Known as the UK’s ‘Most Dangerous Prisoner,’ Charles Bronson’s story is both wild and tragic. Born in Luton, Bedfordshire in 1952 and named Michael Gordon “Mickey” Peterson, he later changed his name to Charles Bronson on the advice of his bareknuckle boxing coach.
By the age of 13, then living in Cheshire, Bronson was part of a four-man gang of robbers. In 1974, at the age of 22, Bronson was imprisoned for seven years. Charged with armed robbery, this was Bronson’s first taste of prison life.
Charles Bronson’s Criminal Life
After being sentenced to seven years, Bronson ended up serving more than ten years for bad behaviour. Charges including multiple assaults on prison guards and inmates saw Bronson sectioned and transferred between prisons and wards.
Attempting to poison a prisoner and strangle another with a tie, his captures were becoming increasingly unable to control Bronson. This was when he gained the reputation as Britain’s most violent inmate.
Brief Release & Bareknuckle Boxing
Upon his release in 1987, Bronson took up a career in bareknuckle boxing. Once fabled to have fought a pair of rottweilers, Bronson gained a reputation as a fearless hard man. It was at this time his ties to the underworld became deep.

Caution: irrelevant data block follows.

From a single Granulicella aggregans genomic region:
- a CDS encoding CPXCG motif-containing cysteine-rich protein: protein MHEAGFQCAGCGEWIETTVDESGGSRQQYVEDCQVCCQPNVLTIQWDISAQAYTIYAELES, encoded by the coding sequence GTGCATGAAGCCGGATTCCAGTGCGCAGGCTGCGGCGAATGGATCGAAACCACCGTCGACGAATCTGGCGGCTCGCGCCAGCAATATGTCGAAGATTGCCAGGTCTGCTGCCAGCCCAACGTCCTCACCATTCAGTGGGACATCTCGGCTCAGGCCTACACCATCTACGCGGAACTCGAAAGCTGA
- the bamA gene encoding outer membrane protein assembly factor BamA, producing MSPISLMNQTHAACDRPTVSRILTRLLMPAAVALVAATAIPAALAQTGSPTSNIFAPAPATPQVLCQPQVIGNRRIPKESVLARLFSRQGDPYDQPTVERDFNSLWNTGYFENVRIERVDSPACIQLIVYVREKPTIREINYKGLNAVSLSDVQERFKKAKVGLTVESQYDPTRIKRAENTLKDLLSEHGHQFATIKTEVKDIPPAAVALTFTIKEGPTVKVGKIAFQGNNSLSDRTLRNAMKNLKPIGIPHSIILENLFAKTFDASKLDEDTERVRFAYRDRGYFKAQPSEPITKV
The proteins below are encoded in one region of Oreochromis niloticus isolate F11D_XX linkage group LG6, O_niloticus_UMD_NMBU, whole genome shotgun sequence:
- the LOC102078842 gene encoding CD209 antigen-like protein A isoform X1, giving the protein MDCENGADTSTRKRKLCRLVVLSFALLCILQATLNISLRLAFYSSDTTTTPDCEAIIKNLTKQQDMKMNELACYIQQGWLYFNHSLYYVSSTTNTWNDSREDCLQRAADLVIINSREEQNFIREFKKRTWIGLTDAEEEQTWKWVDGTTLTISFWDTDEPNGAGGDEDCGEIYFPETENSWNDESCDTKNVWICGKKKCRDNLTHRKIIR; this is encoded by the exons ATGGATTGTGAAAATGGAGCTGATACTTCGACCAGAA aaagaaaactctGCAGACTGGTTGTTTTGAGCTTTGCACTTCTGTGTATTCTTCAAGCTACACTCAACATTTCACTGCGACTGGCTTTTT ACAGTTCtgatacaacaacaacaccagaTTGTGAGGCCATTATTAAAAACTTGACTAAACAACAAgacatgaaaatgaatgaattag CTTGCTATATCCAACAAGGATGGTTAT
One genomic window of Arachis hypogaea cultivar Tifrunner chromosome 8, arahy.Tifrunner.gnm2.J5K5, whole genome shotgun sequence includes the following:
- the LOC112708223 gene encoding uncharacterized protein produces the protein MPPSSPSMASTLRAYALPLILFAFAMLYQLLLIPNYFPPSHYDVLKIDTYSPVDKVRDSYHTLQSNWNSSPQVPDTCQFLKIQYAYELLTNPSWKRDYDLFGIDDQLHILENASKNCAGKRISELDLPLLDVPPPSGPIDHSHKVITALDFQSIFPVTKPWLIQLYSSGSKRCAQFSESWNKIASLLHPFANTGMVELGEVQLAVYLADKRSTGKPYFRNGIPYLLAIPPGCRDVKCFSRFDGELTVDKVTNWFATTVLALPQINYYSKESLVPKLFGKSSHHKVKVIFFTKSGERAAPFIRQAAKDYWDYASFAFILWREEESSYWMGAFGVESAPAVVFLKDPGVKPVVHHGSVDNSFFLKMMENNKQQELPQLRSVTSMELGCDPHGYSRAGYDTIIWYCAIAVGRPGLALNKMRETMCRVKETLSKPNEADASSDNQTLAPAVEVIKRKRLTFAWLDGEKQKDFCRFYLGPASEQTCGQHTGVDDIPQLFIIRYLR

Fighting in multiple illegal shows, Bronson still indulged in armed robberies. He claimed to have taken part in these fights to help with his anger management. The following clip is the only known video of Charles Bronson fighting.
Bronson’s life story has become one of the best selling books in UK history, and later inspired a box office hit movie. In 2014, Bronson changed his name to Charles Salvador to distance himself from his own reputation.
Bronson remains in prison to this day. He enjoyed 69 days of freedom before being imprisoned again. He robbed a jewellery store to get a ring for his grilfriend. Numerous campaigns to free Bronson have not led to his release yet. He remains imprisoned to this date.
“My eyes are bad due to the years of unnatural light I have had. My vision is terrible; I have to wear shaded glasses even to read. Years of solitary have left me unable to face the light for more than a few minutes. It gives me terrible headaches if I do … Years of loneliness in small cells have left me paranoid about people invading my space. I now can’t stand people getting too close, crowding me. I hate people breathing on me and I hate smelly bodies coming near me. Mouths to me are simply for eating – never for kissing … A man needs a routine to cope with such an extreme situation. For me it is my push-ups and sit-ups. I also pace the room and count each step. Some I know lie down on their beds for three hours on their left side, three hours on their right, and three on their back.”